Monday, September 12, 2016

Wilco - Schmilco Review

Last year, Wilco caught everyone by surprise when they released Star Wars with no warning. For a group so set on defining norms, abiding by the formula, and doing everything in their power to stay as middle of the road as possible, this move, even if it may have been prompted by a recent string of advanced PR moves from the industry, was finally something different from Jeff Tweedy and the gang. The music, while still relatively flighty and modest, had sparks that matched the risky behavior displayed in the album's rollout, or lack thereof. For a decade wallowing in the shadow of Yankee Hotel Foxtrot, Star Wars was an essential transgression to a more daring time when they weren't quite yet that quintessential Alt-Country band. The time between was largely spent playing it safe, the divisive nature of Star Wars, quite confusing to an outsider who would still see the album as ordinary, proves the album's unorthodox approach, at least when compared to its contemporaries. Schmilco, a quick response just over a year later, aims to return Wilco to their safe space, with an album that's about as inoffensive, bland, and dry as one can hope to get.

For longtime fans of the group, who stuck through the relative down years when nothing quite imaginative was happening, Schmilco might seem as a return to form. There's no sudden release, no structural anomalies (looking at you, 'You Satellite'), and no bouts of maximalist production. Despite featuring just as poor of a cover and title, Schmilco traced back through Wilco's lineage and drew upon the same tired precedents, entertaining the idea of a routine rollout, just as much as it did the act of creating a subdued and relaxed atmosphere. Think of it as Star Wars' less rebellious brother, which, if we're taking the entire family into account, are both inferior to the success stories found early on. Maintaining that family connection, Schmilco actually bears the closest resemblance to Tweedy's work with his son on 2014's Sukierae. Inoffensive Lo-Fi Indie Rock that primarily focuses on the singer and his acoustics. Just so happens, a lot of people enjoy this style of music. I do not. Lyrics are almost never what draws me into a work, and without elaborate production or clever melodies strung behind the singer, engaging myself with the music is tough.

Not all is lost though. At first sight, and for the first time in a while, the intro, 'Normal American Kids,' actually interests me purely based on its contents. The track sets Schmilco up as your classic pin-up Americana, with Tweedy reflecting on a time when he wasn't an ordinary individual, living a childhood unlike those around him. Follow-up 'If I Ever Was A Child' elaborates upon these ideas, providing a pleasant backdrop for the intro's quite barren atmosphere. And while that primary focus of childhood tends to lose itself as the album progresses, the thoughts and feelings of reflecting on the past are ever present. On 'We Aren't The World (Safety Girl)' it does return though, using Tweedy's inverted sense of humor to play on the 'We Are The World' anthem. The track, while still containing some level of corniness derived from what it's parodying, features Schmilco's most divine melody, as the fluttering production flows gracefully behind Tweedy, like a bubbly orchestra of sorts. As quaint as Schmilco is, the content, rather ordinary itself, is still refreshing enough to warrant repeated listens. Problem is, Star Wars had the same level of lyrical intrigue, whilst also filling the background with production that stepped out of Wilco's comfort zone.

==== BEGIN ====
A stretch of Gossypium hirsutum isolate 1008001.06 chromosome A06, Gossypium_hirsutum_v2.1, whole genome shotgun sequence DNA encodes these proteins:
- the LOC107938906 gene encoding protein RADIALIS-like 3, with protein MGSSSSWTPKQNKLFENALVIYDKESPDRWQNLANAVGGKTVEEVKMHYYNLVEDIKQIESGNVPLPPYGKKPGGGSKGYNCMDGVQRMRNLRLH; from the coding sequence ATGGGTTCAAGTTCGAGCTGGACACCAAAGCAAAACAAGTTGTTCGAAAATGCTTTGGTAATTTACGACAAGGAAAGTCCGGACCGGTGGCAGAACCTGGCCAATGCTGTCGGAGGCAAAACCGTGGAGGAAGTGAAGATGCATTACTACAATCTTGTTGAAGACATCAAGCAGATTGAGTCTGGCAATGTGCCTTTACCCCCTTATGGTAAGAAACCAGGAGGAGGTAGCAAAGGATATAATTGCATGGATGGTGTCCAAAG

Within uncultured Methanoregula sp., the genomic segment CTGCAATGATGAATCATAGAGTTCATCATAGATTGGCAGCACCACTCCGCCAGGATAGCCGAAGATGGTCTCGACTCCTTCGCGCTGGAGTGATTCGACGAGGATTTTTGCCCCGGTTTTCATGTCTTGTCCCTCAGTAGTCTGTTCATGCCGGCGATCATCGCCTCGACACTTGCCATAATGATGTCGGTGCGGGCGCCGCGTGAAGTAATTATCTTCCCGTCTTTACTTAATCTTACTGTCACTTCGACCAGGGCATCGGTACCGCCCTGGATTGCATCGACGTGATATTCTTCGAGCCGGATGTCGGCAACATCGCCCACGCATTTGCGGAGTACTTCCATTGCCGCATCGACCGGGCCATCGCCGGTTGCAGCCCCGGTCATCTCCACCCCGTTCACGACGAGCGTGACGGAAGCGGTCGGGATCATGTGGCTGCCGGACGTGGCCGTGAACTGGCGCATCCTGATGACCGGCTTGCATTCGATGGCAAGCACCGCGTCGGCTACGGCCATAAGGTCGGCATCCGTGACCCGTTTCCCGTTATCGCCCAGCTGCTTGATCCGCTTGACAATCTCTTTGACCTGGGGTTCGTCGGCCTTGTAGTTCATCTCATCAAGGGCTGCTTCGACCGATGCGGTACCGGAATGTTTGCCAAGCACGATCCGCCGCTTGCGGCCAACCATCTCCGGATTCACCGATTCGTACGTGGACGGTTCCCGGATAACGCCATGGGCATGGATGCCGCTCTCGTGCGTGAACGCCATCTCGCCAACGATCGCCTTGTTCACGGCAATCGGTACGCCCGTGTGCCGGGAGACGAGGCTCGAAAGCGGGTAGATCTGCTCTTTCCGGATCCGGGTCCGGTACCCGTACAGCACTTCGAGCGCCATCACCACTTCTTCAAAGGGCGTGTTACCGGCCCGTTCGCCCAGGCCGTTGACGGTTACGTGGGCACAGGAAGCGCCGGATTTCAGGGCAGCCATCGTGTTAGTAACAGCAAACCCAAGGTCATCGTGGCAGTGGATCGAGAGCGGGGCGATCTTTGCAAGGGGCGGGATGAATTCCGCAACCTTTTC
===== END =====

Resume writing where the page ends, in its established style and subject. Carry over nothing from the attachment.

That's where Schmilco falters the most, it just doesn't aspire to be anything more than average. There's only one song that aims to be different sonically-speaking, and that's 'Common Sense.' Not the best of the bunch, but the production feels cold, despondent, and pushes unusual sounds to the forefront instead of abolishing them entirely. Reminds me in some ways of a less grandiose deep cut from Modest Mouse. However, thanks to the fact it's the outcast, 'Common Sense' causes friction amongst its closest neighbors, and with no other ambition types dotting the album, Schmilco feels dreadfully complacent. As far as comparisons go, when 'Locator' initially dropped I felt it was quite average, but placed against the rest of the LP, the rather abrasive Garage Rock track stands as one of Schmilco's best. At that point though, after a four-track run of rather redundant and trivial substandard Wilco tracks (from 'Nope' to 'Quarters'), the quality of 'Locator' relies more on its spark than actual techniques. No song here, as opposed to a few on Star Wars and a ton from their past, dictate the greatness of Wilco's production intricacies. Everything feels quite flat.

If the title wasn't a clear cut answer, Schmilco never aspired to be much. In a way, it seems like a collection of outtakes without a place to go. Even the title jumbled up the meaning with mush. Being just a year removed from their latest LP, one that came four years after their last, Wilco caused their quality to slip, using the facade of stripped down Singer/Songwriter as a crutch. It's short, with only one song surpassing four minutes, not because of super refinement, but more so idea exhaustion. Schmilco never had much of a chance from the get-go, because Wilco failed to consecrate ideas to go along with it. In their catalog, it falls right in the middle. And for a group already known for doing such unassuming things, that's quite a statement. There's moments, spots where a good ear goes a long way or lyrical talent shines above all else, but the majority of Schmilco doesn't strive to be anything but ordinary. You don't need to reinvent the wheel, but when I've seen one a million times, yours won't be special.

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